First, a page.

Saturday, March 24The eight of us arrived at the JFK airport around 4:00 am, four hours prior to our flight’s takeoff. After successfully checking our bags and going through security, we sat around and tried to fall asleep. For some of us it was easy to fall asleep right away. Others found it a little but harder, probably because they couldn’t contain their excitement about the trip. Prior to our departure we had weekly assigned readings relating to the culture, people, and history of the Dominican Republic and meetings where we were able to discuss them in further detail and ask questions. We also talked a lot about Yspaniola, the organization we would be working with during our time in the DR. This was a great way for us to be prepared for what we were about to experience, firsthand.
Our plane landed in sunny Santiago just after noon. Within ten minutes of getting off the plane it finally hit me that we were no longer in an English speaking country. I would no longer be able to quickly and easily communicate with people like I am so used to. I would have to think back to the years of Spanish I’ve studied in the classroom and actually apply them. “Is this real life?” was the constant thought that was running through my mind. We got our passports stamped and it wasn’t until someone dropped their coffee right in front of me that I snapped back to reality and really tuned back in to what was actually going on around me. We were greeted outside of the gate by the smiling faces of Julie Gladnick, our local Yspaniola program director and our awesome driver, Rafael. The boys loaded the bags on the top of our van and we were on our way.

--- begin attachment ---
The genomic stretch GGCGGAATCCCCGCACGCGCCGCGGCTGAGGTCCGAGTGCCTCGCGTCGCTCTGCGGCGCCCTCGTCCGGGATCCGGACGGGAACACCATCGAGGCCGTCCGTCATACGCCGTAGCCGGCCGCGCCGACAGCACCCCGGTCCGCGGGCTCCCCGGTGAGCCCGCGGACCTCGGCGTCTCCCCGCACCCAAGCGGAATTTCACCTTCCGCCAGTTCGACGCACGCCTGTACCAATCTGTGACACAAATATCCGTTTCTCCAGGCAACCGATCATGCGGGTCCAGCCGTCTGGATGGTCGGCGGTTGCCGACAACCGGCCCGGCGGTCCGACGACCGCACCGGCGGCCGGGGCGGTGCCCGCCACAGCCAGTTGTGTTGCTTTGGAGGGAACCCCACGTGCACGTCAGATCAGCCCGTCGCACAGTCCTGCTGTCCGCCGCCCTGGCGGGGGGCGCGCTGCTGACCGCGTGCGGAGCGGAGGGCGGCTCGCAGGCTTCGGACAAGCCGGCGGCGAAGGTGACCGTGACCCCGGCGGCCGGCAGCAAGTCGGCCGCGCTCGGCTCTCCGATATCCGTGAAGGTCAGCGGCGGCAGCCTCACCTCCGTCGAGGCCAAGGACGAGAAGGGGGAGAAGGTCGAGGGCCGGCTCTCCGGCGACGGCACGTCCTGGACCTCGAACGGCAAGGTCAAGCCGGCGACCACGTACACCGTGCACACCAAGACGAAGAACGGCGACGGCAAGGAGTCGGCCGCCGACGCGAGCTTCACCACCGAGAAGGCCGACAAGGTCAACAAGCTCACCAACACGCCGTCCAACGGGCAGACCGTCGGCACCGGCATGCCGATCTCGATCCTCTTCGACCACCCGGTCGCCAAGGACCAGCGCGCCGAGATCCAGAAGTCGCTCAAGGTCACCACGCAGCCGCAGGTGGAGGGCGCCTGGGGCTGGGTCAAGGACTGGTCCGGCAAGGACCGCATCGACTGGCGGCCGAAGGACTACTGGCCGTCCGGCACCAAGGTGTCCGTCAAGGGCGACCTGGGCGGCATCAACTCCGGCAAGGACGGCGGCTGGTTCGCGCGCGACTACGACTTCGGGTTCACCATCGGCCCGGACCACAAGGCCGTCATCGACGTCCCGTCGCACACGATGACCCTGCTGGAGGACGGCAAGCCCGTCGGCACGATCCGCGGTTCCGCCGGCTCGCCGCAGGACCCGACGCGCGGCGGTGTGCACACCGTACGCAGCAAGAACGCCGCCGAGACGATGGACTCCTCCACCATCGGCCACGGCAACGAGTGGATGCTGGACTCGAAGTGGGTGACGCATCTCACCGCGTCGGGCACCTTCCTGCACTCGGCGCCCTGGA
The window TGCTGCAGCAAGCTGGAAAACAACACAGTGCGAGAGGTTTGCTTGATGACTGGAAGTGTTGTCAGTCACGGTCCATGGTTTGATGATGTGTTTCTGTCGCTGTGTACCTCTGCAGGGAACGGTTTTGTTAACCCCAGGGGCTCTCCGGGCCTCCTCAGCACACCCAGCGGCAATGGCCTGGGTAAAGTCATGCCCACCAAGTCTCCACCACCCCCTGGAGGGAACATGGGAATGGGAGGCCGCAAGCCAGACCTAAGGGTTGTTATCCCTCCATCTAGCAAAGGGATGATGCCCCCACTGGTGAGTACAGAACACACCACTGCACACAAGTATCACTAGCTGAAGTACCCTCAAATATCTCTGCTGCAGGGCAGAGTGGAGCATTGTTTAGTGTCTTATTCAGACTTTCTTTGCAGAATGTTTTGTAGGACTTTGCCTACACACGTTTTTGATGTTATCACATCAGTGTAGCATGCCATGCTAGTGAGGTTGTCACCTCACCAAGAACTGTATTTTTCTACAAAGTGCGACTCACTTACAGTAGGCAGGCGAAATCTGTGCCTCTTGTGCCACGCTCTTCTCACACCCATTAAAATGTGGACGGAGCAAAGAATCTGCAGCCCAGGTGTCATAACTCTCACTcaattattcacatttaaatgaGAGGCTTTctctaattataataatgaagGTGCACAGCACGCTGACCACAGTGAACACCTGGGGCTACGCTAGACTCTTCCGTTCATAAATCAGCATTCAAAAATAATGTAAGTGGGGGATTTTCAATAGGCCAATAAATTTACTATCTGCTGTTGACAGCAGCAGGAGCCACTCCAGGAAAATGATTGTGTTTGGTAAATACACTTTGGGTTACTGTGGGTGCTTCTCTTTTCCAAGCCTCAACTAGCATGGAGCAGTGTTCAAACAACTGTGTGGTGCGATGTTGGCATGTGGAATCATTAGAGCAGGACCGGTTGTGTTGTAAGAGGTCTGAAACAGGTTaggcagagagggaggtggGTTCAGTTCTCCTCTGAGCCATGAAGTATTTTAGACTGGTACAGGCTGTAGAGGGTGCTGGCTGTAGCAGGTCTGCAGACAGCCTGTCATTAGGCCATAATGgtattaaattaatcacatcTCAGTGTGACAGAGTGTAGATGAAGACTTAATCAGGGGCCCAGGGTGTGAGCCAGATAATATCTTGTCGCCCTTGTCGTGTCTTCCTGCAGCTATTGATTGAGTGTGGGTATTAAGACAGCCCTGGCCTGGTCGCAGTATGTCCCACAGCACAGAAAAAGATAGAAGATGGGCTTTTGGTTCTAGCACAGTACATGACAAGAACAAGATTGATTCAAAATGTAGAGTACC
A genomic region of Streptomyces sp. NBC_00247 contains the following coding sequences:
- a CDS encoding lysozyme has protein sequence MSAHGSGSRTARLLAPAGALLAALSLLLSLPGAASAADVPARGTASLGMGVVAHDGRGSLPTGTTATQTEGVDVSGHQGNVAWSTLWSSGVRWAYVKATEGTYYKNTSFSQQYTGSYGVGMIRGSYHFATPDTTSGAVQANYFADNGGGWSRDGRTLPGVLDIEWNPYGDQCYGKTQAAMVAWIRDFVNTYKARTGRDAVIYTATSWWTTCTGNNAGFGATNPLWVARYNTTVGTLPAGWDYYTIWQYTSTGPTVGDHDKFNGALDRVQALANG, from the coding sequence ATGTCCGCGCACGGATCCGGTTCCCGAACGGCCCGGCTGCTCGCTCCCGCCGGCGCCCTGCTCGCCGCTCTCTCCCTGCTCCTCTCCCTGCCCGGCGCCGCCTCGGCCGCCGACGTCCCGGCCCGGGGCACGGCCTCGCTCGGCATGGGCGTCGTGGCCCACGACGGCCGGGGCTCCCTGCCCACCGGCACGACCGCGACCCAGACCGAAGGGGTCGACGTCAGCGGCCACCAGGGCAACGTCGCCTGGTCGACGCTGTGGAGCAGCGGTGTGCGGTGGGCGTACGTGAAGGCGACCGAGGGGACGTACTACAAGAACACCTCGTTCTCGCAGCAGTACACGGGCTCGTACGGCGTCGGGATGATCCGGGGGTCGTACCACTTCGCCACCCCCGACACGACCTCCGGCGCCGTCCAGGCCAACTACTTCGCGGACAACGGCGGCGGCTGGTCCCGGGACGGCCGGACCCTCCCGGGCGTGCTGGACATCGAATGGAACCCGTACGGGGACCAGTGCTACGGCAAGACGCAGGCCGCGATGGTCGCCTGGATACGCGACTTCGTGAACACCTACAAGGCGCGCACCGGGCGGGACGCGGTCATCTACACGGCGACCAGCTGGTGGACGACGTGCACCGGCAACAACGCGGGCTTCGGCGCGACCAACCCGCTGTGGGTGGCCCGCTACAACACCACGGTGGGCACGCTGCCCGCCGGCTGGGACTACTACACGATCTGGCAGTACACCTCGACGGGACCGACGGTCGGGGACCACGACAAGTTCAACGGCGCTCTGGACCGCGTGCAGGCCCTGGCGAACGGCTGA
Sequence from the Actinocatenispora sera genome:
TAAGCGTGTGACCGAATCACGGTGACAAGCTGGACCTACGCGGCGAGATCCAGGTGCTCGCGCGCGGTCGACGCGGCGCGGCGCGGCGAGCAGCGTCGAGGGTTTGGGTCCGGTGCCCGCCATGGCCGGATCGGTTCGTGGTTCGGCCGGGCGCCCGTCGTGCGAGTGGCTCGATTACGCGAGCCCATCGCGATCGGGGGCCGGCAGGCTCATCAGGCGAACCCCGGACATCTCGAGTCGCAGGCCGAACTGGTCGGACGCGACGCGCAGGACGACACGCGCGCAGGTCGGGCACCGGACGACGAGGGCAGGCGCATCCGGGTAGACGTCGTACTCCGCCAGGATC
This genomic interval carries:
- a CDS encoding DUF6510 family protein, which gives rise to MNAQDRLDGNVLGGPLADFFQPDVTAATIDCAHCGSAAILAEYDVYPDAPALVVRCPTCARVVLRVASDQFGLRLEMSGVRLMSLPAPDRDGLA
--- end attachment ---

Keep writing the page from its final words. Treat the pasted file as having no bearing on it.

- On our drive to where we were staying, I noticed the political propaganda everywhere! Elections are coming up in May and there are huge issues that are at stake for the people. It is hard to go anywhere in the Dominican Republic without seeing some sort of advertisement advocating for one political party or the other and it is a big topic of conversation among the people.
We arrived at the “Hub”, the place we would stay the night in about an hour. We unloaded our things and had our first Dominican meal complete with chicken and plantains – it was delicious! We then had a group discussion time about what we would be doing over the next few days and what Yspaniola was currently working on with the people of Batey Libertad. Afterwards, we walked just a few minutes up the road to the “Monumento de Santiago.” The dictator Trujillo ordered the construction of this beautiful monument in 1944 in his honor but to the Dominican people it symbolically represents their freedom from the Haitians. The inside of the monument is complete with spectacular Dominican art and history. We climbed the stairs to the top where we had a spectacular view of the city and the surrounding mountains. After taking in all of the views and art, we headed back down and walked around the city for a while. We stopped at a small grocery/convenience store and got Dominican snacks and water bottles.
The next destination we visited was El Centro Leon, a beautiful art museum you could explore for hours. The exhibits were colorful, elaborate, and historically relevant to the Dominican culture, which made it really interesting. On our way out of the museum, we saw a wedding party getting pictures taken out in front of the museum.
For dinner we went to Kukara Mukara, a western themed restaurant where the waiters dressed up like cowboys. There we met Mayra and Federico, two of the Yspaniola scholars along with Jimmy and Julio, two other students from the Batey. We had a great time conversing with our new friends and even with the language barrier; we were able to find a lot that we had in common. The food was delicious–I had the best chicken fajita I’ve ever had and several of us tried “chinola” or passion fruit smoothies, which were amazing!
This dinner was a great way to end a long but incredible first day of our journey in the Dominican Republic.
Kisha Oister, ’14